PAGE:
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The Student News Site of Stony Brook University

The Statesman

The Student News Site of Stony Brook University

The Statesman


Grammy Award winner LeAnn Rimes graces the Staller Main Stage

Country singer LeAnn Rimes performing at Staller’s Main Stage on Saturday Nov. 18. The show touched the hearts of many of the guests who attended the concert. ADRIENNE ESPOSITO/THE STATESMAN

On Nov. 18, iconic country singer LeAnn Rimes performed for a packed house on the Staller Center’s main stage. Rimes won her first Grammy Award at age 14 and remains the youngest Grammy winner to date. 

Throughout the performance, Rimes shared stories about being a child star and becoming a stepmother in addition to serenading the audience with her incredible vocals and piano playing skills.

As she stepped on stage, the barefooted Rimes donned a Bohemian floral dress in earthy tones. The setting felt deeply intimate, allowing her to share personal narratives with the audience regarding her musical influences, experiences and the love she possesses for her fans. Rimes also discussed how she enjoys captivating audiences and evoking heartfelt emotion, making the evening memorable and emotionally impactful for the audience.

Rimes visited the Staller Center as part of her “the story… so far tour,” its title indicating that she intends to keep making music beyond her current catalog. The tour covers music spanning across her nearly 30-year-old illustrious career. 

She performed two of her biggest hits, titled “How Do I Live” and “Can’t Fight The Moonlight.” Rimes was 14 when she recorded the former; it peaked at No. 2 on the Billboard Hot 100 in America and charted for 69 weeks. The latter achieved international success, reaching the No. 1 spot on the U.K. Official Singles Chart. It peaked at No. 11 on the Billboard Hot 100 in America and spent 42 weeks on the chart. 

Rimes’s “Can’t Fight The Moonlight” and “The Right Kind of Wrong” were also featured on the soundtrack for the 2000 film “Coyote Ugly.”

Other performance highlights included the title track off her latest album, “god’s work,” and a cover of Elvis Presley’s “Blue Christmas,” which added a festive flair to the concert. Rimes shared that creating the “god’s work” album was different because production began in 2020 and took longer to finish since the collaborators had to work remotely due to the COVID-19 pandemic restrictions. When making the album — and throughout her entire career — she was heavily influenced by the work of American singer Patsy Cline; Rimes also covered Cline’s song “Crazy” at the concert.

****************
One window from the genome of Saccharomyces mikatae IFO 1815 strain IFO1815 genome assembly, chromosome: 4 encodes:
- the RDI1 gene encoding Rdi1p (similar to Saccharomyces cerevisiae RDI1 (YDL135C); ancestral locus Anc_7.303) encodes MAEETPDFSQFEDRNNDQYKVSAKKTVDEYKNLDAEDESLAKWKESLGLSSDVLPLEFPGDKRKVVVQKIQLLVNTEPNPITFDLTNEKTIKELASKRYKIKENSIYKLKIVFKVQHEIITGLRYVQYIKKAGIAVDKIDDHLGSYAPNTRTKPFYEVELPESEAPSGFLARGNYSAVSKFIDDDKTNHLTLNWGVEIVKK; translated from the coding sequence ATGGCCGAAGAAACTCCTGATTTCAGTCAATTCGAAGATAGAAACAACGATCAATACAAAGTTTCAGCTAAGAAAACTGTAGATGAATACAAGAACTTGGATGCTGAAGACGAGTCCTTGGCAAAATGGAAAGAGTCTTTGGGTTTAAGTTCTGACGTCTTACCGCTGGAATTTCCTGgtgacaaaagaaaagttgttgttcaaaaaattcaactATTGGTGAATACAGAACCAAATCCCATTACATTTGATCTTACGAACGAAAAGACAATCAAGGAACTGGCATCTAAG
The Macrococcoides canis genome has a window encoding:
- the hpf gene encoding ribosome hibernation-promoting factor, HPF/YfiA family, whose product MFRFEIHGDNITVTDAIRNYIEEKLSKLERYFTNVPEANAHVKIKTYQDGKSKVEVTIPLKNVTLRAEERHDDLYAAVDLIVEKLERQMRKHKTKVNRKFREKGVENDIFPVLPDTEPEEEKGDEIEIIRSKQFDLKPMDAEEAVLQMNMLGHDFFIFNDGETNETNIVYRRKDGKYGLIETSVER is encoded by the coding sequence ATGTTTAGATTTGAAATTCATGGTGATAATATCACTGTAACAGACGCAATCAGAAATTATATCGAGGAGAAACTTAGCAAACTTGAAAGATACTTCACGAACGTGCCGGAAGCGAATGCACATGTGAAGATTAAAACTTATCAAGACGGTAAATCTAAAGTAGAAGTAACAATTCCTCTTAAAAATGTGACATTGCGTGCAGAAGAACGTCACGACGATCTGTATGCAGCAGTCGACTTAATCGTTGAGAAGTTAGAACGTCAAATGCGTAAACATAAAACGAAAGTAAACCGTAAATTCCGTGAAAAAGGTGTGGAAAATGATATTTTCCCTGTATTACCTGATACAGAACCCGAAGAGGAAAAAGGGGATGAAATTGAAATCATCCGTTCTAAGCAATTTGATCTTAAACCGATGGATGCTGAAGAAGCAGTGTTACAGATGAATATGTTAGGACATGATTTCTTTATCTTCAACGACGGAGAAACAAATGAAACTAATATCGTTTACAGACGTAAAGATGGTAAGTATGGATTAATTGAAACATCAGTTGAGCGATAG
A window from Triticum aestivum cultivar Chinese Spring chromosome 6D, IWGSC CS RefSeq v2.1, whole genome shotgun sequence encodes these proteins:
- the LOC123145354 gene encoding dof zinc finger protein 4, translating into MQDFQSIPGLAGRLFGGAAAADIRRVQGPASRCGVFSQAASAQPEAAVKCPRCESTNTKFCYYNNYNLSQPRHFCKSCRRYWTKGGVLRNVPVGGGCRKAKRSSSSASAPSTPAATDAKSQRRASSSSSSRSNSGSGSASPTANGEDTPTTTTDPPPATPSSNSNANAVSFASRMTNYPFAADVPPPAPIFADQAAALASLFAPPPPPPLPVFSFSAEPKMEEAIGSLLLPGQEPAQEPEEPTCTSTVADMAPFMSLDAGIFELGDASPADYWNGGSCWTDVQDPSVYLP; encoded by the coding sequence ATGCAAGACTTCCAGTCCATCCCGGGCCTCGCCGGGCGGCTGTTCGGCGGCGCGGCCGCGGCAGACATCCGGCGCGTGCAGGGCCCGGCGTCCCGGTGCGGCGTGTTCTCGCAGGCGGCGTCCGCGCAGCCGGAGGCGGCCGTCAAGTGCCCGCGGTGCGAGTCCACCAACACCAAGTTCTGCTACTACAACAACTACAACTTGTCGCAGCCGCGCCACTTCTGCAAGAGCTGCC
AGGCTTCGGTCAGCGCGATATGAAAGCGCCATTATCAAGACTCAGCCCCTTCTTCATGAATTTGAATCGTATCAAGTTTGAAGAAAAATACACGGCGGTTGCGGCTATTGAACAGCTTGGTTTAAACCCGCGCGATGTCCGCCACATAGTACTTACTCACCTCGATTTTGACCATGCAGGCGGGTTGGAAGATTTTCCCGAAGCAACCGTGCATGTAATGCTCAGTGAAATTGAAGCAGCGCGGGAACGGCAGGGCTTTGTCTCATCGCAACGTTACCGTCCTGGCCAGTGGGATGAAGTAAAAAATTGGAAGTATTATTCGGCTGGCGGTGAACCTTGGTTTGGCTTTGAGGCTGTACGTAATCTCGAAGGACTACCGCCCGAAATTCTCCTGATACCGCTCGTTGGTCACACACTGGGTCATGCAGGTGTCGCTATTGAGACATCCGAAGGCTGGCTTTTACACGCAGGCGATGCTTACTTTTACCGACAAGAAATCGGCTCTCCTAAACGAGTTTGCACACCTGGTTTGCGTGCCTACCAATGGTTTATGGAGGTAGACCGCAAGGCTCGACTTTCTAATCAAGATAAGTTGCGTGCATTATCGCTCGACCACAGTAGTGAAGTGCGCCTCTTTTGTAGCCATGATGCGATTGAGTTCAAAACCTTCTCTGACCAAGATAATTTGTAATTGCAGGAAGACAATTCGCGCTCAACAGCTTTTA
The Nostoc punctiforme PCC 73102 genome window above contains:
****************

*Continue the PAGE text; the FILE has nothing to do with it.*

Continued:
Overall, the show was incredibly breathtaking, transporting the audience to another dimension. At one point, a fan yelled “I love you,” to which Rimes responded “I love you too” — showing how grateful she is for her fanbase. The audience could feel the emotion in her vocals and hear the true breadth of her talents. 

The live band perfectly complemented her vocals. She introduced the band during “Can’t Fight The Moonlight” and later provided an opportunity for the audience to sing karaoke during the song.

Rimes closed the show by singing “there will be a better day,” acknowledging the turmoil in the Middle East due to the Israeli-Palestinian conflict while expressing gratitude for the chance to perform in a safe environment. She stated that she truly believes in the song’s message that better days lie ahead, and encouraged the audience to find and create joy in the world’s darkness. Rightfully receiving a standing ovation, Rimes’s show was a memorable and inspirational night full of connection, laughs, enchanting tales and, of course, amazing music.

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